After we moved to the Bay Area in 2010 for Brendan’s work, I persuaded Brendan to adopt a Pug from a local rescue group. I loved Pugs’ big dog personality in a little dog body. We found Bessie, a nine-year-old blind Pug who had been abandoned at a vet’s office. She had several litters before she was dumped.

I had no idea what was in store for me.

First, Buddy wasn’t too pleased about sharing his two favorite people with another dog. If Brendan was petting Bessie, Buddy would push his way to Brendan. I read countless articles online about how to help a blind dog—make lots of noise on walks, don’t move the furniture, and help them with stairs—but on our first walk together, Bessie bumped into me many times. The world became different. I had to be her seeing-eye human, looking out for curbs or street signs she could stumble in to.

She bumped into a lot of things—walls, furniture, people’s legs, and Buddy’s wagging tail. Brendan called her our furry Roomba. She liked to sleep in Buddy’s bed, much to his dismay, even though she had two of her own. True to Pug personalities, she was difficult and stubborn. She hated going on walks. But at night, she cuddled against my chest, snoring loudly as I pet her soft black ears. I fell in love with her hard.

We moved back to Los Angeles in 2013 and rented a house with a doggie door. Bessie, try as she might, had trouble using it. Undeterred, she kept trying every day. Instead of picking her up, I gave her encouragement. “You can do it, Bess!” I cheered as she’d attempt to hop through the door. Then, one day she made it all by herself. Her tenacious behavior taught me that if you want something, you can’t give up on your first try. Sometimes it takes a hundred attempts—a particularly helpful lesson when I was first learning to stand-up paddleboard. Even though I was nervous about balancing on a surfboard in a river and paddling forward, my companions reassured me that it was so easy. “No one ever falls,” they said. Except for me. I fell once, got up unsteadily, then promptly plunged back into the water. Clutching the board to my chest, I wanted to give up and sit on the sidelines, but like Bessie, I tried again. And this time I didn’t fall.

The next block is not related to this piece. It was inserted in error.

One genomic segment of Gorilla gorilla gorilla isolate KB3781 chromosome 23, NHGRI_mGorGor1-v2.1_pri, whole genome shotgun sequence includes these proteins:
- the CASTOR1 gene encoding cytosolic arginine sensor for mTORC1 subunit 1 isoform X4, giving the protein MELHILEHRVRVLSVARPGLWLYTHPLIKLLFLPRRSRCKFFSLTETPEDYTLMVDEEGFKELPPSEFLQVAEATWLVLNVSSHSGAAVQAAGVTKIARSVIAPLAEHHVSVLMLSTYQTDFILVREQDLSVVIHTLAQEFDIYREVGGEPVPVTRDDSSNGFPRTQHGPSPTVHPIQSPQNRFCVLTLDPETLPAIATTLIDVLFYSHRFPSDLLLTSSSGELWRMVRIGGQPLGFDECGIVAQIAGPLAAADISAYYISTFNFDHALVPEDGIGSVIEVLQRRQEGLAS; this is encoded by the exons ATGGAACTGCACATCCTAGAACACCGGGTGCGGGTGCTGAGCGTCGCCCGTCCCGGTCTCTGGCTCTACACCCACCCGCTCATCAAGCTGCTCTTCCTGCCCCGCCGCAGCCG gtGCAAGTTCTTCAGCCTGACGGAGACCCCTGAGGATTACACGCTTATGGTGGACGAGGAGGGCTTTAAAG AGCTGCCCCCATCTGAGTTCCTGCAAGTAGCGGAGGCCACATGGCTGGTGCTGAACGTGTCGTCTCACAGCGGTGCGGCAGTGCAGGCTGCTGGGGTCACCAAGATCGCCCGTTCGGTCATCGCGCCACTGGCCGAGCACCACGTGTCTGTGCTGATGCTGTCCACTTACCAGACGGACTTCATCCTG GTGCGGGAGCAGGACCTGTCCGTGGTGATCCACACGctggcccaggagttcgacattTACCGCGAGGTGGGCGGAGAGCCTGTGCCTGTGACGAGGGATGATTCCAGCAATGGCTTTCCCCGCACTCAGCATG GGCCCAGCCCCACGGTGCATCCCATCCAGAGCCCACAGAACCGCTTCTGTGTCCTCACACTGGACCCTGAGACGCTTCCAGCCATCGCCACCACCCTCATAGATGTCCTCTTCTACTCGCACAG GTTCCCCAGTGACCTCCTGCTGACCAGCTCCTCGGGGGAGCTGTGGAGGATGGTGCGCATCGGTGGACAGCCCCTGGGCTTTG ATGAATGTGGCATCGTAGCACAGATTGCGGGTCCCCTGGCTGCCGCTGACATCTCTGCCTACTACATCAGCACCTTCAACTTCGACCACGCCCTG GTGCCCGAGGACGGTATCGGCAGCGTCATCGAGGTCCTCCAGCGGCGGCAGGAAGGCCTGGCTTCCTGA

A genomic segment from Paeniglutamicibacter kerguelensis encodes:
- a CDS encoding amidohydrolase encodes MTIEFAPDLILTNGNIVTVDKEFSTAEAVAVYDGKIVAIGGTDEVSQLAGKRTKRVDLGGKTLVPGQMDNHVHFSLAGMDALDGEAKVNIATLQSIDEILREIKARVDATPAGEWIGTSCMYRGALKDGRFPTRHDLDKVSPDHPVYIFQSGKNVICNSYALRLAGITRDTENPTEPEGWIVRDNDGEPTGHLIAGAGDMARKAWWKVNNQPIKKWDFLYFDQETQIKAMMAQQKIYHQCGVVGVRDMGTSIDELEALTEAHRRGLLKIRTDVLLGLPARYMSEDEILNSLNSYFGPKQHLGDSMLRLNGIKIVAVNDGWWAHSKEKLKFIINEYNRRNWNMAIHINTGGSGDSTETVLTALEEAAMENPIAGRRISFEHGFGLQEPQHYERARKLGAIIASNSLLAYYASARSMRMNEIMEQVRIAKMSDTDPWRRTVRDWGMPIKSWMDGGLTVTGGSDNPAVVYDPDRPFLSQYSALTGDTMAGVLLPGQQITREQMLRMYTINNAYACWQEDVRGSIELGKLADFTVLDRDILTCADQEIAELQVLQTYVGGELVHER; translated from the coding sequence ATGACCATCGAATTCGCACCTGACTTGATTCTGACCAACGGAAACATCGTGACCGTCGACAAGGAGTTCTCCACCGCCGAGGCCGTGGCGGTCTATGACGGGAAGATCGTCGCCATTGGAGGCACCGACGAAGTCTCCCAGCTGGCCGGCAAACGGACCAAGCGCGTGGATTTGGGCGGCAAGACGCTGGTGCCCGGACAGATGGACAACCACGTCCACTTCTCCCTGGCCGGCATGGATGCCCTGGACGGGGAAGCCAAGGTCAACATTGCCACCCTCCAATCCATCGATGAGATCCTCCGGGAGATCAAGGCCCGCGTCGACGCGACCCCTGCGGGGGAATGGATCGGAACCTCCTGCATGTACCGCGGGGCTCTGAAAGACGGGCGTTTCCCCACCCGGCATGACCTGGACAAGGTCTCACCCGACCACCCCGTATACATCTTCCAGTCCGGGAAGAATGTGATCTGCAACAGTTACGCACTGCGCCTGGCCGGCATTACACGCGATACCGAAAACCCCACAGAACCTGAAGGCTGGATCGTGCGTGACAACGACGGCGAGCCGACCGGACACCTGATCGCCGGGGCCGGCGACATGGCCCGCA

My friend Alina joked that I was the owner of the misfit toys. Much like the broken toys that no girl or boy would want in the classic Rudolph Christmas movie, my motley crew of a cat and two dogs were fixer uppers of the pet world. I struggled to be a good pet parent. Sometimes I got impatient with Bessie or angry when Buddy devoured a week’s worth of kibble when we weren’t home. But what I loved most about adopting these misfits was their ability to adapt. They could go through blindness, obesity, and being abandoned by previous owners—and still give unconditional love. I’m not perfect, but neither are my pets and I adore them for their imperfections.


Jennifer Chen is a freelance writer who lives in Los Angeles with her TV writer husband, blind Pug, yellow Labrador, and tripod cat. You can find her on Twitter at @jchenwriter